Are You Ready for Smarter Spenders Bursting Your Bubble?
Is your company, web site, or business model ready for the smarter customer spending habits being created by data transparency? The world of data transparency is one where anyone can access, slice, dice, pivot, and extrapolate on their own about your products is almost here. The cost of doing so, like other commodity driven resources is quickly approaching zero. If your business doesn't embrace it then you are going to be one of the people complaining about the "bubble bursting" on Web 2.0.
What's happening right now is that businesses and customers are on the precipice of learning how to thin slice through what's been labeled "information overload". Here are eight things you need to know in order to thrive in the age of information transparency and smarter customers.
- Your customers are only going to get more access to data every day and never less.
- Data is going to become increasingly consumable to people that don't know anything about how to create pivot tables in excel.
- Every new bit of data will encourage humans, who naturally seek connections and meaning, to to ask ten times the questions they may have previously.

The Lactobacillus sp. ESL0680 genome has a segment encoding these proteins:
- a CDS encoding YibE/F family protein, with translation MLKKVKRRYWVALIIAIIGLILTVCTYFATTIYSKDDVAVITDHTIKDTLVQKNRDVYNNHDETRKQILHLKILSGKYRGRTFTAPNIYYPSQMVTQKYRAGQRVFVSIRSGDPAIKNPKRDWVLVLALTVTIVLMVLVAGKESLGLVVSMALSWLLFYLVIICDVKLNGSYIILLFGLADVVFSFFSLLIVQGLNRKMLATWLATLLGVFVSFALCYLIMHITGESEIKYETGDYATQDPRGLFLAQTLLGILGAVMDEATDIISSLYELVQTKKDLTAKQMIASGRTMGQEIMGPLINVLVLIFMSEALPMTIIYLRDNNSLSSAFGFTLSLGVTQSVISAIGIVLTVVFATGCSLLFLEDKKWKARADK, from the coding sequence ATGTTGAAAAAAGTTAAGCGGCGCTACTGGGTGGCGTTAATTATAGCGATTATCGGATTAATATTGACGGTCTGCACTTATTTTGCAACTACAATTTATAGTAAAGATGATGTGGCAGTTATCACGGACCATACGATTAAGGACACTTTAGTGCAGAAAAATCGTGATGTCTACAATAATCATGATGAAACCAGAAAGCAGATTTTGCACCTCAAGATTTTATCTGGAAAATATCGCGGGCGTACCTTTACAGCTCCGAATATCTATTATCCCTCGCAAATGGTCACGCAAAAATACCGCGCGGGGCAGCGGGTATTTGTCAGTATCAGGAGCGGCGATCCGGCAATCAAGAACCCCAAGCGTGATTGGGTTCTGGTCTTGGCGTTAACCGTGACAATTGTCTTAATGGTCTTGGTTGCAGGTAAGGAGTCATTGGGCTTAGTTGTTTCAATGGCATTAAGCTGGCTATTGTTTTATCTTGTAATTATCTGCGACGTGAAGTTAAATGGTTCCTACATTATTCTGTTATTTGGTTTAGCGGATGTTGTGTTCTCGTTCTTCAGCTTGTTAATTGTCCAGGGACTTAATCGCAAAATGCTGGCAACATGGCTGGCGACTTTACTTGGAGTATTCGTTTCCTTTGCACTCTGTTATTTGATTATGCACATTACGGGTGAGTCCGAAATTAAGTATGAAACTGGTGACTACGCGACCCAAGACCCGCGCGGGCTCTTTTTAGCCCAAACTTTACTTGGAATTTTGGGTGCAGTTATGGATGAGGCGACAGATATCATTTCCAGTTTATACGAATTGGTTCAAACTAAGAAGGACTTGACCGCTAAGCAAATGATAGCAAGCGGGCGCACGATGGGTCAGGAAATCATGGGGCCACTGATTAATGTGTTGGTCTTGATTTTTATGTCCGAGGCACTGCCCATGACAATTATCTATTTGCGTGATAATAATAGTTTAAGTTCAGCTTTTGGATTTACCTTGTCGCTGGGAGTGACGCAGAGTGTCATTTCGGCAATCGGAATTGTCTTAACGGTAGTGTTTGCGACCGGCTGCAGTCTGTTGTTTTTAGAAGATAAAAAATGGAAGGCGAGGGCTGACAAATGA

- The data is going to be used poorly while people learn to correctly thin slice. You might not like the stories customers tell on their own to answer the aforementioned questions.
- You will be as unable to control access to the data, metrics, and subsequent analysis as you are able to control your singular corporate messages an PR today.
- Because information is so cheap to distribute through the series of tubes it will only take one person to discover and aggregate this kind of information. Really only one customer needs to be smarter and the rest will just listen to the "smart ones", but you knew this already.
- The flow of information goes can go two ways. This presents an opportunity to learn as much or more about your customers than they know about you.
- Thin slicing the data will open more doors to micro-message and micro-target your features, services, or brand to customers.
Here are some examples and trends that demonstrate the approaching freefall in the cost of public data mining.
- Search engines will make collecting hard data simpler. Most of them already returns hard numbers instead of guesses in the form of links. Today you can search for APPL and get a stock price back instead of a link to a page that references the stock. You can search for ichiro and see his career statistics. How long before "Baconader calories" returns the nutritional information directly or "Xbox Failure Rate" returns the total unique number of "red ring" incidents and the failure rate?
- Technologies like wiki's make collaborative document editing simple. Google Spreadsheets has taken the first strides toward collaborating numerical analysis. What happens when someone opens wikipedia for data mining?